In Kenya and Somalia, the CGPP is working with Community Health Volunteers to reach high-risk nomadic pastoralists with information on COVID-19 risk and prevention measures, according to Director Arale. This vulnerable population, which moves continuously with its animals owing to their livelihoods and culture, is facing multiple sources of severe stigmatization, including from urban dwellers who believe they are responsible for driving the disease across borders and regions. Along the rural borders, pastoralists are being denied access to grazing and watering sites due to fear of spread COVID-19; these restrictions can easily escalate into conflict. Furthermore, COVID-19 is fueling stigma and elevating fear and tension between IDPs and host communities. In Nairobi’s informal settlements, patients who have recovered from COVID-19 are shunned for fear they continue to spread the virus.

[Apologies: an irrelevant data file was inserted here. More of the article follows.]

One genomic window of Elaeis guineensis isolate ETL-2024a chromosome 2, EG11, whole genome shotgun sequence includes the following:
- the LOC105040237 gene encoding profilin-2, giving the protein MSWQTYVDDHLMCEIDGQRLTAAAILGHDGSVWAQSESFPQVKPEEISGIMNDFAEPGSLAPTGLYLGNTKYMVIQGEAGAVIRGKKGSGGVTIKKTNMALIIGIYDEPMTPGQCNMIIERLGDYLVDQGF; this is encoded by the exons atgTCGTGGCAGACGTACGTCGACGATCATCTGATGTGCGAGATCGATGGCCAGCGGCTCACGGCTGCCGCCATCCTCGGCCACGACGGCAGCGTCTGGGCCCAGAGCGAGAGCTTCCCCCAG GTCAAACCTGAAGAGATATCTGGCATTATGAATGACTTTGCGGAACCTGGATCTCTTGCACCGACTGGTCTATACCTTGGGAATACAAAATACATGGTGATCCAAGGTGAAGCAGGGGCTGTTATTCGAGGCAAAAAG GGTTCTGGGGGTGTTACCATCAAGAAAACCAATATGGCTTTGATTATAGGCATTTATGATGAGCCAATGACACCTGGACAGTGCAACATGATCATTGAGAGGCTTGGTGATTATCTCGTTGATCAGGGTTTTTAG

As we look for solutions to curb stigma, we look forward to learning from the pointers and strategies shared on the CI platform.


Lydia Bologna

CORE Group Polio Project

Technical Advisor, Communications


Skype: lydia.bologna